1970s' Petrof 125
youtube:https://www.youtube.com/channel/UCrY5TdJHAB6HAYYgdgQliww
recent added:BACH WTC I bwv847 C minor
Joined: Jun 2018
Posts: 2,675
2000 Post Club Member
Online Content
2000 Post Club Member
Joined: Jun 2018
Posts: 2,675
Originally Posted by zonzi
The main concern is that if a kid starts piano too early, he/she is going to make too much efforts and loose other opportunities like play football, play cards, play puppets, learn sports ,do nothing... Even worse in case he/she has been forced by parents or make a pleasure for parents, he/she maybe is going to not enjoy music.

Good point! Piano lessons at an early age should be highly attuned to the child's nature. They should not only sit on the piano bench, but move around and engage in other activities as well. For instance, the photos in this picture show two out of three activities away from keyboard. wink

[Linked Image]


Playing the piano is learning to create, playfully and deeply seriously, our own music in the world.
*
... feeling like the pianist on the Titanic ...
Joined: Feb 2021
Posts: 13
N
Junior Member
Offline
Junior Member
N
Joined: Feb 2021
Posts: 13
I would recommend to start as early as possible. If they can concentrate a bit at 3 and are already reading and counting a bit - start then. If not wait a bit and try again. Playing the piano is a complex activity and it is very good for early brain development.

Joined: Jul 2020
Posts: 368
Z
Full Member
Offline
Full Member
Z
Joined: Jul 2020
Posts: 368
Originally Posted by rkzhao
My wife started piano at 4.

I knew there was something wrong with her. That's probably it then. Starting piano too early is probably the cause for all her personality faults.

I myself didn't take piano lessons until I was 9yrs old. I definitely agree that I am a much more reasonable person than my wife as a result.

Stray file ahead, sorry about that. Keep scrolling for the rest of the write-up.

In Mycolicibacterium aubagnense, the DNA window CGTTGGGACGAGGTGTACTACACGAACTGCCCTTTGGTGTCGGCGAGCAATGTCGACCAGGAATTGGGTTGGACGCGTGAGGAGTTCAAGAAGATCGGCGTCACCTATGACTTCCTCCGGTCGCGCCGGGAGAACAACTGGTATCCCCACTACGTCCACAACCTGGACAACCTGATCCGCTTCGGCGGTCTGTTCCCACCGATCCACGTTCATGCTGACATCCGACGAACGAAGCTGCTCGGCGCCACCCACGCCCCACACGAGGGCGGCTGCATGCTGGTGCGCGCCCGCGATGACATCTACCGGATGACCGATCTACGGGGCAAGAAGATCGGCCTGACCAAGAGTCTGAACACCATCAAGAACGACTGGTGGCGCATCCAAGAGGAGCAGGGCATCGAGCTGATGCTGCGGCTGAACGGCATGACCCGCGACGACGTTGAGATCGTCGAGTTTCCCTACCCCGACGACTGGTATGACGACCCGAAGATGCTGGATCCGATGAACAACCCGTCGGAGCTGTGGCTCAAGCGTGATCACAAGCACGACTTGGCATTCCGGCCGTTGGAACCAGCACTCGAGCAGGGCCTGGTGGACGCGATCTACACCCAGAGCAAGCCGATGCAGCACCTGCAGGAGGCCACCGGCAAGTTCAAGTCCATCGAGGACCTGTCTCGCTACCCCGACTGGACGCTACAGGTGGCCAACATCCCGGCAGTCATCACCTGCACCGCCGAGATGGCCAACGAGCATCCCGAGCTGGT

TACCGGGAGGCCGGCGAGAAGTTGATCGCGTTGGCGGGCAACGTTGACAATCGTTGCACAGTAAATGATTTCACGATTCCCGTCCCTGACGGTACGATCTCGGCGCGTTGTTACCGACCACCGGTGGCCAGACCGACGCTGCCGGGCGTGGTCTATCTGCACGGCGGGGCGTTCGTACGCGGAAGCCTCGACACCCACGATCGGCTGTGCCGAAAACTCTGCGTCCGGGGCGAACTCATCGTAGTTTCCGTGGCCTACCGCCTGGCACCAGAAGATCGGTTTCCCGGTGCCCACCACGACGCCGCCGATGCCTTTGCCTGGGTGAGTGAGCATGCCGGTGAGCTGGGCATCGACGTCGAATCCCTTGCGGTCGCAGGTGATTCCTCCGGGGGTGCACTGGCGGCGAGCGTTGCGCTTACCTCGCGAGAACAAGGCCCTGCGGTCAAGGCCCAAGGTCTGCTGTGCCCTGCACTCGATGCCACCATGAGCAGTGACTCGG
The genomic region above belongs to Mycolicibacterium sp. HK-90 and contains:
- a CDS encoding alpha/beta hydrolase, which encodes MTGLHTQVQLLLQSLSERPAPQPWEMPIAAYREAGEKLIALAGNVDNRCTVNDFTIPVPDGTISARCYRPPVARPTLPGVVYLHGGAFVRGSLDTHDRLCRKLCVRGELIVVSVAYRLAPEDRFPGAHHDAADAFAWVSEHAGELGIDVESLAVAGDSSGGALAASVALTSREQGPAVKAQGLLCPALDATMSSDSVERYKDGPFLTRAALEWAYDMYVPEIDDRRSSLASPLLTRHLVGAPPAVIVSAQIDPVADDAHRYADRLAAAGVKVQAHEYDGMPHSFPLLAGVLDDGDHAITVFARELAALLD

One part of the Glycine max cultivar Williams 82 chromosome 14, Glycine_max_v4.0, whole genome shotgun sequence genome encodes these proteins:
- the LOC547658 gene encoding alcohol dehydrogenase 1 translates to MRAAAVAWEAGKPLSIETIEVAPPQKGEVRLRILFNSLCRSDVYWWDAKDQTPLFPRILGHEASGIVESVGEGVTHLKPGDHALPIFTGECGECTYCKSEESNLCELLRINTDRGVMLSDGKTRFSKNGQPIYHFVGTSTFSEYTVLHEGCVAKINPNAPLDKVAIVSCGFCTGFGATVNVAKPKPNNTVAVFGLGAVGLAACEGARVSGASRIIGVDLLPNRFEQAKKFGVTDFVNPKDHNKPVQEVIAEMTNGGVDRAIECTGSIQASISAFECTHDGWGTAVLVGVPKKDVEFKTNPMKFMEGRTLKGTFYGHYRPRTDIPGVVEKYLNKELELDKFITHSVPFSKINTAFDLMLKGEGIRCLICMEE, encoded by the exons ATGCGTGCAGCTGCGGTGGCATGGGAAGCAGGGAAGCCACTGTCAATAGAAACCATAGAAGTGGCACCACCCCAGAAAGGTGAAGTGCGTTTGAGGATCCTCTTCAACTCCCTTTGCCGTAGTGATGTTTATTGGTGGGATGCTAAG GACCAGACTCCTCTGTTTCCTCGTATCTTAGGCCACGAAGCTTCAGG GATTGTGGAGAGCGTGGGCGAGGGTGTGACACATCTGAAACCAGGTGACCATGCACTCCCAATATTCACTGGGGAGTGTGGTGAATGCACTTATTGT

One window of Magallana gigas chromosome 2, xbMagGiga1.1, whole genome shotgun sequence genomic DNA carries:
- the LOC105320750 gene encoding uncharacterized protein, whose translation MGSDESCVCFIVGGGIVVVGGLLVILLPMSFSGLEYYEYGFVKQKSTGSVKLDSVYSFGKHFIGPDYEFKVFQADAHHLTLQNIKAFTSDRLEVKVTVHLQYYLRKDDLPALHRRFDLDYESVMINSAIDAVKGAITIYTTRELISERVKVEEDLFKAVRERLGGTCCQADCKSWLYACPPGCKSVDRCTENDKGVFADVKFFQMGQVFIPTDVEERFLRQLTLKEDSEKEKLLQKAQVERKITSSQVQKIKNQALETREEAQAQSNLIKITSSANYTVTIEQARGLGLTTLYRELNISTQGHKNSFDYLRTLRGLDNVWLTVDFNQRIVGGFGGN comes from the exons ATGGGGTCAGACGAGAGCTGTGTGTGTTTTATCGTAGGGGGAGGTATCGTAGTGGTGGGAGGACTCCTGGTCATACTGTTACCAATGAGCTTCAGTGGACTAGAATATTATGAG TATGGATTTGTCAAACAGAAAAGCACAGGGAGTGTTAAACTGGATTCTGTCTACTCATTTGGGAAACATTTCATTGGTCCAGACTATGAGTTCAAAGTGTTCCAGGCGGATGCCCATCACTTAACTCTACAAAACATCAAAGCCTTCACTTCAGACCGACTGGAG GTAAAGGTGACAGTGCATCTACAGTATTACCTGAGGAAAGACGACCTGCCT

Let me go inform her. I'll report back here on how it goes.

If a child started piano at 4 and practice max 1/2h per day, from 8 to 17 max 1h/day, I don't think it will have any impact on personality.
But.... unfortunately(or fortunately) I know many children below 10 years old are practicing 4h/week day, more during the weekend....


1970s' Petrof 125
youtube:https://www.youtube.com/channel/UCrY5TdJHAB6HAYYgdgQliww
recent added:BACH WTC I bwv847 C minor
Joined: Jun 2020
Posts: 30
L
Full Member
OP Offline
Full Member
L
Joined: Jun 2020
Posts: 30
Thanks for some more replies. Just by way of update, our eldest turned 4 in January and we got her the first book of the Dogs and Birds (www.dogsandbirds.co.uk) as part of her birthday present. She really enjoys her lessons (10 mins or so) but I don't think she is ready for lessons with anyone else yet. The book is really excellent and there are supplementary videos online.

Joined: Jun 2018
Posts: 2,675
2000 Post Club Member
Online Content
2000 Post Club Member
Joined: Jun 2018
Posts: 2,675
Thank you for the update! I googled the images for this method, and the books look lovely!


Playing the piano is learning to create, playfully and deeply seriously, our own music in the world.
*
... feeling like the pianist on the Titanic ...
Joined: Jul 2012
Posts: 420
Full Member
Online Content
Full Member
Joined: Jul 2012
Posts: 420
but, if the parent simply wants them enrolled in lessons to build their resume, run away!

I do well with young children. I have many fun objects for students to use- clay, stuffed animal, colored pencils, ball; we march and tap a lot, draw on the whiteboard, look inside the piano...

but, if the child is also in karate and swim lessons and chess club and has two siblings just as active, and is only five years old, realize that you will be a well-paid music babysitter.

If you do not have the patience to grin and bear it as the parents beams on about how their child must be a musical genius because they learned three pages in the pre-reader My First Piano Adventures Book A, then say no. Next week, the child will not have done the coloring exercise in the Writing Book, and the mom will mention how school was busy, fundraiser event, soccer practice, whatever... But, you will have to add a new page to make it look like the child is progressing.